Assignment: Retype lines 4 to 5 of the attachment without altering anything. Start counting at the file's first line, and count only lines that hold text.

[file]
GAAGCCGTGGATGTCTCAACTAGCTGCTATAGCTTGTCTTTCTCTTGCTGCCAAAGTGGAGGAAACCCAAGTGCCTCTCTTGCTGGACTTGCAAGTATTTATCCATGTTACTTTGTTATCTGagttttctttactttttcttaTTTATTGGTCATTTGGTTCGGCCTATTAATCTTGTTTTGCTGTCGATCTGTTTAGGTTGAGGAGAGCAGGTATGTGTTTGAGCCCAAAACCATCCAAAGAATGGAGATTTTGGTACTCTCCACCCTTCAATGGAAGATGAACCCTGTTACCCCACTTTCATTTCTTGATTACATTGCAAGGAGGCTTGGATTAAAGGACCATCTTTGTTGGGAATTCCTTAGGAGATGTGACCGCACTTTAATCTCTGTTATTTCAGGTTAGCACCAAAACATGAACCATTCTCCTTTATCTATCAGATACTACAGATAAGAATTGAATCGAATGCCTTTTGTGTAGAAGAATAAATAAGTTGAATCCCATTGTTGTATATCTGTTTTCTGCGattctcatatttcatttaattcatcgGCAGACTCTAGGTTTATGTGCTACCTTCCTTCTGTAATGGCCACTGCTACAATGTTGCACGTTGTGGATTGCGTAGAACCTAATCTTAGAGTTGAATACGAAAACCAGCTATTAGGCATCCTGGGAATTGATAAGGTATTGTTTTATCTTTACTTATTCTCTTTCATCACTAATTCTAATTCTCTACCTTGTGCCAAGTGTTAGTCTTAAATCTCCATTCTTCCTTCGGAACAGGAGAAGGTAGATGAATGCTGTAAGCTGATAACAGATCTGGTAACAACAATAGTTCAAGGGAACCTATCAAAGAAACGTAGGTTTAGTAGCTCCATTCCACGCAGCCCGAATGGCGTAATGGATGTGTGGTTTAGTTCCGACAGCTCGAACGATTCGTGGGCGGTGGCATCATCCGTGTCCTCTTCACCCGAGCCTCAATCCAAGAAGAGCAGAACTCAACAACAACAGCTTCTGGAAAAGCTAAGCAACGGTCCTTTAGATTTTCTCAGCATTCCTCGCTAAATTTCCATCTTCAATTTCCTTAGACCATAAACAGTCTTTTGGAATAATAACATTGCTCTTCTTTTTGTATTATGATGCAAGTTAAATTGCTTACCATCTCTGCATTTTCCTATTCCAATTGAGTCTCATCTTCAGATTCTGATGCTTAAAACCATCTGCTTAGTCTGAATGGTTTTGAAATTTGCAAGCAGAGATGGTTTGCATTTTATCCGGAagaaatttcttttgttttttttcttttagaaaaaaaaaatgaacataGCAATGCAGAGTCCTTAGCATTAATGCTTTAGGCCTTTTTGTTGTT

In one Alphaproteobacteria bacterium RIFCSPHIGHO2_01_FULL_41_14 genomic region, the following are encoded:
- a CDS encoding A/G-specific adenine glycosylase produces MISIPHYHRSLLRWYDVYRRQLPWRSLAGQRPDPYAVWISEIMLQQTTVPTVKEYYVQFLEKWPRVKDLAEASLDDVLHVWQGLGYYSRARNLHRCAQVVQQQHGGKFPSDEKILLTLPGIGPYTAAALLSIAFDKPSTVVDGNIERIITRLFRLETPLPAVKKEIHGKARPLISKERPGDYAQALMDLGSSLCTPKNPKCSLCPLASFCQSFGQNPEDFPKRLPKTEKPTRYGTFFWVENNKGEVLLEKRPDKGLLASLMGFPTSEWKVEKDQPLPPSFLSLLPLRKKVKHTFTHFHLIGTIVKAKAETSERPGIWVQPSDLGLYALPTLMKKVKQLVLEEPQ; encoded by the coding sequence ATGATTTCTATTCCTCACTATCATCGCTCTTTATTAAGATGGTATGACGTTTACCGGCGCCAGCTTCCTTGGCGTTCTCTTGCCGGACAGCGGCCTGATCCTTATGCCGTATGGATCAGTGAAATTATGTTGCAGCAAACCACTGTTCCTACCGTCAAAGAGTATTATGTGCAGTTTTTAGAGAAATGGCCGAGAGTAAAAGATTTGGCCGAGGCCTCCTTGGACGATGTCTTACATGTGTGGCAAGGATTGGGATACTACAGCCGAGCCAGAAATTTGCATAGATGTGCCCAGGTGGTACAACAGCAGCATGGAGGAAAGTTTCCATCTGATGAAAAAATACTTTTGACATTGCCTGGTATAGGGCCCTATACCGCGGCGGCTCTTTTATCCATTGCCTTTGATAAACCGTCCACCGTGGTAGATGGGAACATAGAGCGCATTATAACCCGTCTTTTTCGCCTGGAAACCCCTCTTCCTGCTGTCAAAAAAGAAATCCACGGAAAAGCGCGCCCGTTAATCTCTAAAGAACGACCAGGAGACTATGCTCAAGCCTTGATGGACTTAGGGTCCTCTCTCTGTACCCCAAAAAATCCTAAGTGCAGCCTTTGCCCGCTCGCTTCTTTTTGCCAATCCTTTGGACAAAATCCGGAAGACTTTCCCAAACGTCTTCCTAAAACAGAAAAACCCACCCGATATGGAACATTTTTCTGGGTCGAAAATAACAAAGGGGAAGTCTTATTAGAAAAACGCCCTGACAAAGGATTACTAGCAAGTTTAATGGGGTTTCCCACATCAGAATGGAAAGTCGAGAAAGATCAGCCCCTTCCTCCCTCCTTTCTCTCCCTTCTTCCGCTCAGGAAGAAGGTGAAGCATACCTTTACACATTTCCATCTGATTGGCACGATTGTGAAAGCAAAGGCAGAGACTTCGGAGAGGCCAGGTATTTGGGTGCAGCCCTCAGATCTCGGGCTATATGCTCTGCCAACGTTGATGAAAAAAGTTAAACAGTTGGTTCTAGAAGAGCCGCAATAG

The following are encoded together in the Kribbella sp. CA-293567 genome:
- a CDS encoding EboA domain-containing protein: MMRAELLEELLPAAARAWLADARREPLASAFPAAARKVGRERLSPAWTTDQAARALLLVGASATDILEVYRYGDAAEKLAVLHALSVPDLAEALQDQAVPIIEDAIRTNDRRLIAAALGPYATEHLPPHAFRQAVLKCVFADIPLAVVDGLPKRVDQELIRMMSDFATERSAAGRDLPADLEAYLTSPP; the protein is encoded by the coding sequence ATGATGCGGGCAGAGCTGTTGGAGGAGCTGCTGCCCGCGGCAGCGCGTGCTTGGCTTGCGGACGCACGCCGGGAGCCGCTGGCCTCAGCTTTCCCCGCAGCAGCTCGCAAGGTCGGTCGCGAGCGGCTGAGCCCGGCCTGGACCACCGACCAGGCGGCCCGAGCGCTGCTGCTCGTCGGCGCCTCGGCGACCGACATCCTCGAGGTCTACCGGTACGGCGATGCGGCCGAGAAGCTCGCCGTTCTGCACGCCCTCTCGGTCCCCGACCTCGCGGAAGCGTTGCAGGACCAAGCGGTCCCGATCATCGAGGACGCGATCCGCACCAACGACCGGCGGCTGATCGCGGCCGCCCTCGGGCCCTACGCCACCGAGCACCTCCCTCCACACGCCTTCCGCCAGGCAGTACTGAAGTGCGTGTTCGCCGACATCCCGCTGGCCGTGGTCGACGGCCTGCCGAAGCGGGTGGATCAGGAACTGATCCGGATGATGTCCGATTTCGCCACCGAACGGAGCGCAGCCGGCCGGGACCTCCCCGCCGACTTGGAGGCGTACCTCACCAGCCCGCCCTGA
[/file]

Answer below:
The following are encoded together in the Kribbella sp. CA-293567 genome:
- a CDS encoding EboA domain-containing protein: MMRAELLEELLPAAARAWLADARREPLASAFPAAARKVGRERLSPAWTTDQAARALLLVGASATDILEVYRYGDAAEKLAVLHALSVPDLAEALQDQAVPIIEDAIRTNDRRLIAAALGPYATEHLPPHAFRQAVLKCVFADIPLAVVDGLPKRVDQELIRMMSDFATERSAAGRDLPADLEAYLTSPP; the protein is encoded by the coding sequence ATGATGCGGGCAGAGCTGTTGGAGGAGCTGCTGCCCGCGGCAGCGCGTGCTTGGCTTGCGGACGCACGCCGGGAGCCGCTGGCCTCAGCTTTCCCCGCAGCAGCTCGCAAGGTCGGTCGCGAGCGGCTGAGCCCGGCCTGGACCACCGACCAGGCGGCCCGAGCGCTGCTGCTCGTCGGCGCCTCGGCGACCGACATCCTCGAGGTCTACCGGTACGGCGATGCGGCCGAGAAGCTCGCCGTTCTGCACGCCCTCTCGGTCCCCGACCTCGCGGAAGCGTTGCAGGACCAAGCGGTCCCGATCATCGAGGACGCGATCCGCACCAACGACCGGCGGCTGATCGCGGCCGCCCTCGGGCCCTACGCCACCGAGCACCTCCCTCCACACGCCTTCCGCCAGGCAGTACTGAAGTGCGTGTTCGCCGACATCCCGCTGGCCGTGGTCGACGGCCTGCCGAAGCGGGTGGATCAGGAACTGATCCGGATGATGTCCGATTTCGCCACCGAACGGAGCGCAGCCGGCCGGGACCTCCCCGCCGACTTGGAGGCGTACCTCACCAGCCCGCCCTGA